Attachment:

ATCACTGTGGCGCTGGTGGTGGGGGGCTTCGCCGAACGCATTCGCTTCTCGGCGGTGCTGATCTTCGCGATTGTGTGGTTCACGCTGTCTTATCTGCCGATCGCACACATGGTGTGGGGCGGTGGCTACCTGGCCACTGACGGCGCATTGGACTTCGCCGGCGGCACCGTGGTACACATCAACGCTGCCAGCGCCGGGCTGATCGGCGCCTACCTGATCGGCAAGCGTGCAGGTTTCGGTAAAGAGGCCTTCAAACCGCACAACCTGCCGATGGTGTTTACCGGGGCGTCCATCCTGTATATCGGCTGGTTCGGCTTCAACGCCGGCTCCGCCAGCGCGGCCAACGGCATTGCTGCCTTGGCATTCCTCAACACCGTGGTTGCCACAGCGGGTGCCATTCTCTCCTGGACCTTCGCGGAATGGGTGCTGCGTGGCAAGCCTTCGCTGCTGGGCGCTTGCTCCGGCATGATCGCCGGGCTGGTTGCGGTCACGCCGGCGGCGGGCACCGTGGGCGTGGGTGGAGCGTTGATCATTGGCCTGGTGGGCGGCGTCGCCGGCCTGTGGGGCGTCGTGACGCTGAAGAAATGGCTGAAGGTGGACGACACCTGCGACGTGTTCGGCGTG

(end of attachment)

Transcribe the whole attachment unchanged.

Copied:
ATCACTGTGGCGCTGGTGGTGGGGGGCTTCGCCGAACGCATTCGCTTCTCGGCGGTGCTGATCTTCGCGATTGTGTGGTTCACGCTGTCTTATCTGCCGATCGCACACATGGTGTGGGGCGGTGGCTACCTGGCCACTGACGGCGCATTGGACTTCGCCGGCGGCACCGTGGTACACATCAACGCTGCCAGCGCCGGGCTGATCGGCGCCTACCTGATCGGCAAGCGTGCAGGTTTCGGTAAAGAGGCCTTCAAACCGCACAACCTGCCGATGGTGTTTACCGGGGCGTCCATCCTGTATATCGGCTGGTTCGGCTTCAACGCCGGCTCCGCCAGCGCGGCCAACGGCATTGCTGCCTTGGCATTCCTCAACACCGTGGTTGCCACAGCGGGTGCCATTCTCTCCTGGACCTTCGCGGAATGGGTGCTGCGTGGCAAGCCTTCGCTGCTGGGCGCTTGCTCCGGCATGATCGCCGGGCTGGTTGCGGTCACGCCGGCGGCGGGCACCGTGGGCGTGGGTGGAGCGTTGATCATTGGCCTGGTGGGCGGCGTCGCCGGCCTGTGGGGCGTCGTGACGCTGAAGAAATGGCTGAAGGTGGACGACACCTGCGACGTGTTCGGCGTG